I don't know this, either instinctively or intellectually. I suspect this might be more current fashion than instinct. 'Bonnie' was a positive word used to describe a chubby youngster. I certainly know people who were very round when young (babies/toddlers/preschool), and who grew to be lean and strong and healthy children and/or adults with a good appetite and lots of energy from that base. I also know thin children with lots of health problems. Some (but not all) eventually grew into fat adults.
    I expect that, like many things, there is simply a range of natural healthy shapes amongst children, as there is amongst adults.
     
  17. tara

    tara Member

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    Found it - apparently not her own invention: http://www.youreatopia.com/blog/2013/12 ... -cart.html

     
  18. pboy

    pboy Member

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    I honestly think its peoples intuition telling them that their health and bodily, mental, issues have to do with diet. So they try to be perfect with diet, which is natural, food has always been a huge part of peoples lives...still is, always will be...and its the most intimate way you relate to nature and the most sensitive area of input. The problem is, the society, information, medical information, and food quality is so bad and off, the people end up getting worse but not knowing how to come out of it, and are too afraid to trust their intuition because of their full of mental shitness from all the misinformation. At a certain point, when you are unhealthy enough, the appetite and entire way of seeing the world and interacting with other people change, for the negative...its a distorted sense because the person doesn't realize their body is sick, big time, and burdened, so they have to illusionize the world to have it fit in with what they think is going on

    the whole problem starts from the low quality of food and misinformation, and social pressure from people who actually are harmful by following and giving mainstream advice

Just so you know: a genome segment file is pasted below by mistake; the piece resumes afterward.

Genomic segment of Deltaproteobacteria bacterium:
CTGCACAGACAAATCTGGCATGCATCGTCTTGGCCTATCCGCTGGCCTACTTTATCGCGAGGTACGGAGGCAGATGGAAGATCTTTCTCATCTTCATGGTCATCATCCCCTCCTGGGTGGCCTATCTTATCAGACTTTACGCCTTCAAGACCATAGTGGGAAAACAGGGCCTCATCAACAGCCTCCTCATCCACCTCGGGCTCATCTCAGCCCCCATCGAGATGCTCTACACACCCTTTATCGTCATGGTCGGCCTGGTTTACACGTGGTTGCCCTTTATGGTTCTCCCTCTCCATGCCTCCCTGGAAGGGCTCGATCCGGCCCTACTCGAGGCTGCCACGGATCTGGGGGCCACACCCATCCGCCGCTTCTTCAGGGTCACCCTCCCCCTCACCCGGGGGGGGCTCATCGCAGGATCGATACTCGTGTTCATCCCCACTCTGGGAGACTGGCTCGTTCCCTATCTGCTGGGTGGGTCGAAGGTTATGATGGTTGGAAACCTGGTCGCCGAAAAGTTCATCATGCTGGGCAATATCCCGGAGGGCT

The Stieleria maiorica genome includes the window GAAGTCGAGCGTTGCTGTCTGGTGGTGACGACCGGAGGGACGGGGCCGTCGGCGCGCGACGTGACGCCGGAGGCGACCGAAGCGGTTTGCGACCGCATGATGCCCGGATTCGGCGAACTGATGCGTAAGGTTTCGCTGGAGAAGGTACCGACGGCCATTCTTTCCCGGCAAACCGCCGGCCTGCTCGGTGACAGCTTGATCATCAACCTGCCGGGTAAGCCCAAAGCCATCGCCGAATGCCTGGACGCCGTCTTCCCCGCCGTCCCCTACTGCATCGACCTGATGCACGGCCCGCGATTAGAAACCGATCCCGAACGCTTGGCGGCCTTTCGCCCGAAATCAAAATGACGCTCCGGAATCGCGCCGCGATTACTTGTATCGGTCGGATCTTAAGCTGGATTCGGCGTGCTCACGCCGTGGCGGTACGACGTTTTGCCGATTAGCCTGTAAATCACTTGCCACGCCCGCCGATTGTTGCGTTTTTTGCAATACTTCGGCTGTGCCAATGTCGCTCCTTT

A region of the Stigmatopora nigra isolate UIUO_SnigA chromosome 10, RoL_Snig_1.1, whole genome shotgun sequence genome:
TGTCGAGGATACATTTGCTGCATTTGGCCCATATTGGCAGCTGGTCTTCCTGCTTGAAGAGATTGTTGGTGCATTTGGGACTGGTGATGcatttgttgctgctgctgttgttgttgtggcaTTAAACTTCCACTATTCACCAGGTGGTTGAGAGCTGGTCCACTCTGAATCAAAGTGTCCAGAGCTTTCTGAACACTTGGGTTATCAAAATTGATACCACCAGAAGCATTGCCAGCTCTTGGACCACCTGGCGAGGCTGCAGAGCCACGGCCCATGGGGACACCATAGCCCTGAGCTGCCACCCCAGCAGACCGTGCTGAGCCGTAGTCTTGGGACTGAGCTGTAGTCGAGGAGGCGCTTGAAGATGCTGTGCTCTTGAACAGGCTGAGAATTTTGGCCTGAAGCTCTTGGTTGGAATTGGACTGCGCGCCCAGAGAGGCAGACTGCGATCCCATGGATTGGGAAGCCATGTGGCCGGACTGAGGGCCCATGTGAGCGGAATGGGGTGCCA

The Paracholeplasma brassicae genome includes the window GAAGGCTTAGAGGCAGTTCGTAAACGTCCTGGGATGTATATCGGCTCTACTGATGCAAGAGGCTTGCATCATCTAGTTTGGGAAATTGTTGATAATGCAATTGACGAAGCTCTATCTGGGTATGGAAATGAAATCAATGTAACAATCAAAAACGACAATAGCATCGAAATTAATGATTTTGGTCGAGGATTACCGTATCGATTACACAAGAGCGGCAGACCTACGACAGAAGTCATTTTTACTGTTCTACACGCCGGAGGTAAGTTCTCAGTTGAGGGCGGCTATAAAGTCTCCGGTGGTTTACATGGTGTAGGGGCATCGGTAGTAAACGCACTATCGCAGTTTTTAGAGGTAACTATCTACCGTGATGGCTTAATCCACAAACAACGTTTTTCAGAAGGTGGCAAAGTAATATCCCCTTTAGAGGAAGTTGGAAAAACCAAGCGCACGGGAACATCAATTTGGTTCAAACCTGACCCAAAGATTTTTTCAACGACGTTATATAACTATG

19. tara

    tara Member

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    People don't usually get diagnosed with anorexia etc unless they are at very low body weight. But depending on what our healthy weight is, some people could be causing health damage at higher weights, by using similar restrictive eating habits (or excessive exercise etc).

    Whether or not some of us are genetically or epigenetically predisposed to anorexia nervosa (or athletica, etc), we don't have a way of knowing in advance whether restrictive dieting is safe for any particular individual. Since REDs are really dangerous, I think caution should be exercised, especially by our public health institutions, about general encouragement to restrict food. It doesn't help that lots of public calorie calculators seriously underestimate what people need. Being underweight is a much bigger risk factor than being 'overweight', except at the extreme end of obesity (and most people can't get to that just by eating as much as we want).
     
  20. Such_Saturation

    Such_Saturation Member

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    I've heard Ray Peat mention twice, I think, that serotonin leads to hypercompartmentalized thought, I guess as a coping mechanism for tasks considered too complex or draining. For fun: Contribution of serotonin to establishing a conditioned food aversion reflex in the snail http://link.springer.com/article/10.1007%2FBF01052537


    From DSM-5 Diagnostic Criteria [autismspeaks.org] :

    Autism Spectrum Disorder 299.00 (F84.0)
    Diagnostic Criteria

    B. Restricted, repetitive patterns of behavior, interests, or activities, as manifested by at least two of the following, currently or by history (examples are illustrative, not exhaustive; see text):

    1. Stereotyped or repetitive motor movements, use of objects, or speech (e.g., simple motor stereotypies, lining up toys or flipping objects, echolalia, idiosyncratic phrases).

    2. Insistence on sameness, inflexible adherence to routines, or ritualized patterns or verbal nonverbal behavior (e.g., extreme distress at small changes, difficulties with transitions, rigid thinking patterns, greeting rituals, need to take same route or eat food every day).

    3. Highly restricted, fixated interests that are abnormal in intensity or focus (e.g, strong attachment to or preoccupation with unusual objects, excessively circumscribed or perseverative interest).

    4. Hyper- or hyporeactivity to sensory input or unusual interests in sensory aspects of the environment (e.g., apparent indifference to pain/temperature, adverse response to specific sounds or textures, excessive smelling or touching of objects, visual fascination with lights or movement).


    Conclusions
    Females with anorexia have elevated autistic traits. Clinicians should consider if a focus on autistic traits might be helpful in the assessment and treatment of anorexia. Future research needs to establish if these results reflect traits or states associated with anorexia.
    [http://www.molecularautism.com/content/4/1/24]